Govt pursues forex abusers

Government has started going after companies that are violating the recently promulgated Statutory Instrument (SI) 127, which is meant to protect consumers by ensuring they are not charged prices aligned to the black market exchange rate, especially by companies who would have benefited from the foreign currency auction.

SI 127 was gazetted on May 28 to address the gaps identified in the Bank Use Promotion Act (Chapter 24:24) and the Exchange Control Act (Chapter 22:05).

The new law — also known as the Presidential Powers (Temporary Measures) (Financial Laws Amendment) Regulations, 2021 — introduces administrative or civil penalties on delinquent individuals and corporate entities.

It also tries to minimise arbitrage opportunities in the market and abuse of the auction system, including providing a level playing field for business.

Finance and Economic Development Deputy Minister Clemence Chiduwa told the National Assembly on Wednesday that officers were sent out into the market and came back “with a long list of corporates that have abused SI 127”.

“As of 2 June, we had started issuing tickets . . . as Government, we should make sure that we are on the ground and enforce SI 127,” he said.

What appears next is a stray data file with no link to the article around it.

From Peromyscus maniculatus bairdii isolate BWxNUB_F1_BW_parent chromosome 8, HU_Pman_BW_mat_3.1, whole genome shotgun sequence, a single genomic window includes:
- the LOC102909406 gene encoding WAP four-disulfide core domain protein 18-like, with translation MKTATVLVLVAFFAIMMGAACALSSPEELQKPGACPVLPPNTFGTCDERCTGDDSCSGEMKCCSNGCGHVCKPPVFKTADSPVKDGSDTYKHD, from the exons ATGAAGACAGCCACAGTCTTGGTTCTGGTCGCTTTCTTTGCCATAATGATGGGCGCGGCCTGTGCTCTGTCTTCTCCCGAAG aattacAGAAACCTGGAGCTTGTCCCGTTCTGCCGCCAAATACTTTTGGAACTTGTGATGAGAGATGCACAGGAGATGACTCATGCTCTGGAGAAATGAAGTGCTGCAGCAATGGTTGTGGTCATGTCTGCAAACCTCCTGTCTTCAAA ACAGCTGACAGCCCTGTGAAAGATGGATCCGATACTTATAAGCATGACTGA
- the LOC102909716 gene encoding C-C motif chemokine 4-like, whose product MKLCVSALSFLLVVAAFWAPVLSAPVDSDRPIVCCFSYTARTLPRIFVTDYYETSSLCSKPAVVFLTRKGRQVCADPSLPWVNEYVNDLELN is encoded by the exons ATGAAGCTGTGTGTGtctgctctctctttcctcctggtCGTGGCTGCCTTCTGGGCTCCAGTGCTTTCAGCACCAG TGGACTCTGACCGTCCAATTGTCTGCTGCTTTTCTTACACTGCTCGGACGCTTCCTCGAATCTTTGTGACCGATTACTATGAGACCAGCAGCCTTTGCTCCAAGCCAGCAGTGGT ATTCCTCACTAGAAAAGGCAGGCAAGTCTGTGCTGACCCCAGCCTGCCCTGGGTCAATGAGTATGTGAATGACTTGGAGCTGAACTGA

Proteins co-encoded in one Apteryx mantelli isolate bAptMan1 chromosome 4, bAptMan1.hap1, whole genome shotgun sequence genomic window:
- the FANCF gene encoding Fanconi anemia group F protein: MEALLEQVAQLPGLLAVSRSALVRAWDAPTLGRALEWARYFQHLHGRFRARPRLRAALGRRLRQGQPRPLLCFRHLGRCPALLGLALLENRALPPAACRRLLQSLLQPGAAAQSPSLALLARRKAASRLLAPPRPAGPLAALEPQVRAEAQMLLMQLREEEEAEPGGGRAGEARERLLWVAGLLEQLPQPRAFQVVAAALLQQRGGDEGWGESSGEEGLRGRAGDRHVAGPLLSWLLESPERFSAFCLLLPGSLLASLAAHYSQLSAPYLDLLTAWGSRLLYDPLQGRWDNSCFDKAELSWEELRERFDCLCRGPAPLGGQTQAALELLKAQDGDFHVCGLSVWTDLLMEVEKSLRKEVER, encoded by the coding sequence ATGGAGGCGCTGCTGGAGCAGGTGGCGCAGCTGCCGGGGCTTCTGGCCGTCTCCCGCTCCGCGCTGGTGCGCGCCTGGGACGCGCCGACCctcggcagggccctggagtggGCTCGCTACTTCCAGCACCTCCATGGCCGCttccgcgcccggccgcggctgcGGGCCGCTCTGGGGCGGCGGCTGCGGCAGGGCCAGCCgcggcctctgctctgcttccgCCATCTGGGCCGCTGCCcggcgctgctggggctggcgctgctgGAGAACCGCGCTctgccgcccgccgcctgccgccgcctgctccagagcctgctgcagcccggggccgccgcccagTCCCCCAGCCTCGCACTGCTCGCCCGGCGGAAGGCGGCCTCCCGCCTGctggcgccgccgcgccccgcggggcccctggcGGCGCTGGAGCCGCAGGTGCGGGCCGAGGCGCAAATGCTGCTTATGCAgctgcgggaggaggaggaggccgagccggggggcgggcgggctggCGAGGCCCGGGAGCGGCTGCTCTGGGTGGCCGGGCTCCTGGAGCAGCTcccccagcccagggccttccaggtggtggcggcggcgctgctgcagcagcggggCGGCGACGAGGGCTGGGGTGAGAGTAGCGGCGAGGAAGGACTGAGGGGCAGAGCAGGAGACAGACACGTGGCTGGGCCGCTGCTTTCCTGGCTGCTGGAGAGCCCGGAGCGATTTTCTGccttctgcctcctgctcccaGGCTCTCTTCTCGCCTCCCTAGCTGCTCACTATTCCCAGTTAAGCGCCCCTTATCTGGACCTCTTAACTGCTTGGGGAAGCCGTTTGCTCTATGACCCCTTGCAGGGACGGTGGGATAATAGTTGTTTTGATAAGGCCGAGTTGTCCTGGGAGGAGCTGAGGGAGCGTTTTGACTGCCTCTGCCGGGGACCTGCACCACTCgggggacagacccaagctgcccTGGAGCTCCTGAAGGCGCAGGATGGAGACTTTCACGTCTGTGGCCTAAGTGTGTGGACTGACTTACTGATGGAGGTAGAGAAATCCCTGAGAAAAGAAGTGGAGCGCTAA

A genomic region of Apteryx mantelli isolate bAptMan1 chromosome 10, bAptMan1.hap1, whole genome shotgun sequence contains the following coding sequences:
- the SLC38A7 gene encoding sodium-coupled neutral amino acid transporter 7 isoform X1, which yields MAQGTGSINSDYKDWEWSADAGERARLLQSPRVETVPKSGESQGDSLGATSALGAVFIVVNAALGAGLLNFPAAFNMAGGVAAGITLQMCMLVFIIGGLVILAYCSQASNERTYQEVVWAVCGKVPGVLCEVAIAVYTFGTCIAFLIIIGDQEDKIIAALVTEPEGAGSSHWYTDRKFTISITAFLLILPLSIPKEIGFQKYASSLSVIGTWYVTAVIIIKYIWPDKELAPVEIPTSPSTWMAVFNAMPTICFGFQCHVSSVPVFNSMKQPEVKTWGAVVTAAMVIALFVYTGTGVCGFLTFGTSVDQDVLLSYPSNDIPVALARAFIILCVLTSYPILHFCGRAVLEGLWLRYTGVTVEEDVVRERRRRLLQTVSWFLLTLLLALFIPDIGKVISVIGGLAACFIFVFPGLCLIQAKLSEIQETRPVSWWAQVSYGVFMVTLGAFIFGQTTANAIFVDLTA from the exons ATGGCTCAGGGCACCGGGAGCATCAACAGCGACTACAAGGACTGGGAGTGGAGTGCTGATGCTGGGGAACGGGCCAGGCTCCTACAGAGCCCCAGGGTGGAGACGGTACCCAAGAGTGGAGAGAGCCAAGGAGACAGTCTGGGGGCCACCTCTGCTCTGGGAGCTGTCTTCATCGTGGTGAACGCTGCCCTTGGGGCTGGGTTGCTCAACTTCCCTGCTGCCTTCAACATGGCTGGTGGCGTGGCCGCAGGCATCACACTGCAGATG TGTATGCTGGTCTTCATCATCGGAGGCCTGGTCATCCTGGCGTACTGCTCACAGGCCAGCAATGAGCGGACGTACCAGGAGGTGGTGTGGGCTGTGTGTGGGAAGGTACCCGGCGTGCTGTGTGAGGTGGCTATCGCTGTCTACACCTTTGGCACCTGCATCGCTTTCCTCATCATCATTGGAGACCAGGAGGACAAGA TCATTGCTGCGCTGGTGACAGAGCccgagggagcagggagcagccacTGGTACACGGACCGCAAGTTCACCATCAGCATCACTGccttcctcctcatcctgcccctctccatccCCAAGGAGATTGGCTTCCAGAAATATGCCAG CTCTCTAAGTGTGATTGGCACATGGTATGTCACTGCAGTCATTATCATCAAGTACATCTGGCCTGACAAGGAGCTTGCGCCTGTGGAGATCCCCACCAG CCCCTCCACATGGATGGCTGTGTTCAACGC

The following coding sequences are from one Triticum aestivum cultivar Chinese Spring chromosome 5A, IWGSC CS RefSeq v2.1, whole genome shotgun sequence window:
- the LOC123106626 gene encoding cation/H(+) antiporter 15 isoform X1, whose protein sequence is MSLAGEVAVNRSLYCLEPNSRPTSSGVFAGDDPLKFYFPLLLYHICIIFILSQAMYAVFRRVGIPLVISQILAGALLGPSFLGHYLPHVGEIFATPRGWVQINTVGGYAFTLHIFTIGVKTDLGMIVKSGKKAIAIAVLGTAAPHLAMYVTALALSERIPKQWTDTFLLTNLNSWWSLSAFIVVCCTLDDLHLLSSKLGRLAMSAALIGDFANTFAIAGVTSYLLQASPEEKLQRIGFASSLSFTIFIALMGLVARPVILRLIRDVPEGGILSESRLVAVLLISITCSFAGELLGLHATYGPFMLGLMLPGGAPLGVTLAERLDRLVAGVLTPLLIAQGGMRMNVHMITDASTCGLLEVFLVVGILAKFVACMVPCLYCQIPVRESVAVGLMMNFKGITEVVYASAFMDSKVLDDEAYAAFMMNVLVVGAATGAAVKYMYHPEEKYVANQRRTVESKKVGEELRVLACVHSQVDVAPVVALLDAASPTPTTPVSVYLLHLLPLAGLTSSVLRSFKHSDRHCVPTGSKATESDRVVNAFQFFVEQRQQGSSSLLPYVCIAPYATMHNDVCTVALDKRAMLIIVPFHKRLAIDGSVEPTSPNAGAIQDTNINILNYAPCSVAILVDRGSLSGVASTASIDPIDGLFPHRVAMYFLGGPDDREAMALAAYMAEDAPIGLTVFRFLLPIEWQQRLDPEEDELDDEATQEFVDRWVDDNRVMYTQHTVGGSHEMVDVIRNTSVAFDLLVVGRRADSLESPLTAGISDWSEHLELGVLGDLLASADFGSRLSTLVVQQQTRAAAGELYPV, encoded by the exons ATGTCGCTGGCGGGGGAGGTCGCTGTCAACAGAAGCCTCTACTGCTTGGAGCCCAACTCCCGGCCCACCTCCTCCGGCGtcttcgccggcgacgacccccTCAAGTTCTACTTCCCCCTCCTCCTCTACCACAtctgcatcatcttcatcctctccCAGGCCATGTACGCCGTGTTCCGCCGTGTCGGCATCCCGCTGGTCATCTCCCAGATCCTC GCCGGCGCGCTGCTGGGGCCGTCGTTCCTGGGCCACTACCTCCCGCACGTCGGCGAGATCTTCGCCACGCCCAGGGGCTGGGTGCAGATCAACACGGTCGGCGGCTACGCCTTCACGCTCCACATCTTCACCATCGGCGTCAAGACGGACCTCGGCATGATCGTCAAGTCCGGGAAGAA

The price increases that followed the new law, he added, were just “transitory”, as consumer disposable incomes could not sustain high prices.

“The other issue which is being raised to say the SI 127 is going to result in rampant increases in prices both in Zimdollar and foreign currency, I think this is just a transitory issue.

“I know this is going to give a strain again on the demand for forex but what I can assure you is that in the medium term, there is going to be sanity because of lack of effective demand.”

He said while Government will allow businesses to come up with their own pricing models, a key factor was effective demand.

“You can increase prices the way you want but what is critical is effective demand. When you have increased your prices, are people going to buy?

“You can only buy where there is no choice, but look at how the Zimbabwe economy is dichotomised between the informal and formal sector.”

Government also ruled out price controls or subsidies.


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